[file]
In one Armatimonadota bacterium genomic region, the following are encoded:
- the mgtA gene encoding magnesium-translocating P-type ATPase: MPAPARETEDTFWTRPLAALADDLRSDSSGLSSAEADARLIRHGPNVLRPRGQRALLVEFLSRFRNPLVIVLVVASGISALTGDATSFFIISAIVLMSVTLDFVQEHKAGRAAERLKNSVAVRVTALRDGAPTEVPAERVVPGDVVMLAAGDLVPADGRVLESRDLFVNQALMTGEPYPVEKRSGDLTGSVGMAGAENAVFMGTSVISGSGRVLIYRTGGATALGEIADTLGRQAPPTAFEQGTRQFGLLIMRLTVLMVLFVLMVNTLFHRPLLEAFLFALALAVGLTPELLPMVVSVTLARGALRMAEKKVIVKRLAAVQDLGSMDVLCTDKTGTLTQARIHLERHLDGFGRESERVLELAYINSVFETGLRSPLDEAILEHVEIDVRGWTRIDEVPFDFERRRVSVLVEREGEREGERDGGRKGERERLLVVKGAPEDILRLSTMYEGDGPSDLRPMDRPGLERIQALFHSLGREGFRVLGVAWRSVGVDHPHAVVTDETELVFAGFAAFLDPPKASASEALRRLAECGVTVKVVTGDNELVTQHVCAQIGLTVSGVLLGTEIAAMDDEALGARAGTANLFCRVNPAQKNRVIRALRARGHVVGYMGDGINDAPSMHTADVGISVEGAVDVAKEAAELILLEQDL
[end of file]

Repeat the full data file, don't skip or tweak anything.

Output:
In one Armatimonadota bacterium genomic region, the following are encoded:
- the mgtA gene encoding magnesium-translocating P-type ATPase: MPAPARETEDTFWTRPLAALADDLRSDSSGLSSAEADARLIRHGPNVLRPRGQRALLVEFLSRFRNPLVIVLVVASGISALTGDATSFFIISAIVLMSVTLDFVQEHKAGRAAERLKNSVAVRVTALRDGAPTEVPAERVVPGDVVMLAAGDLVPADGRVLESRDLFVNQALMTGEPYPVEKRSGDLTGSVGMAGAENAVFMGTSVISGSGRVLIYRTGGATALGEIADTLGRQAPPTAFEQGTRQFGLLIMRLTVLMVLFVLMVNTLFHRPLLEAFLFALALAVGLTPELLPMVVSVTLARGALRMAEKKVIVKRLAAVQDLGSMDVLCTDKTGTLTQARIHLERHLDGFGRESERVLELAYINSVFETGLRSPLDEAILEHVEIDVRGWTRIDEVPFDFERRRVSVLVEREGEREGERDGGRKGERERLLVVKGAPEDILRLSTMYEGDGPSDLRPMDRPGLERIQALFHSLGREGFRVLGVAWRSVGVDHPHAVVTDETELVFAGFAAFLDPPKASASEALRRLAECGVTVKVVTGDNELVTQHVCAQIGLTVSGVLLGTEIAAMDDEALGARAGTANLFCRVNPAQKNRVIRALRARGHVVGYMGDGINDAPSMHTADVGISVEGAVDVAKEAAELILLEQDL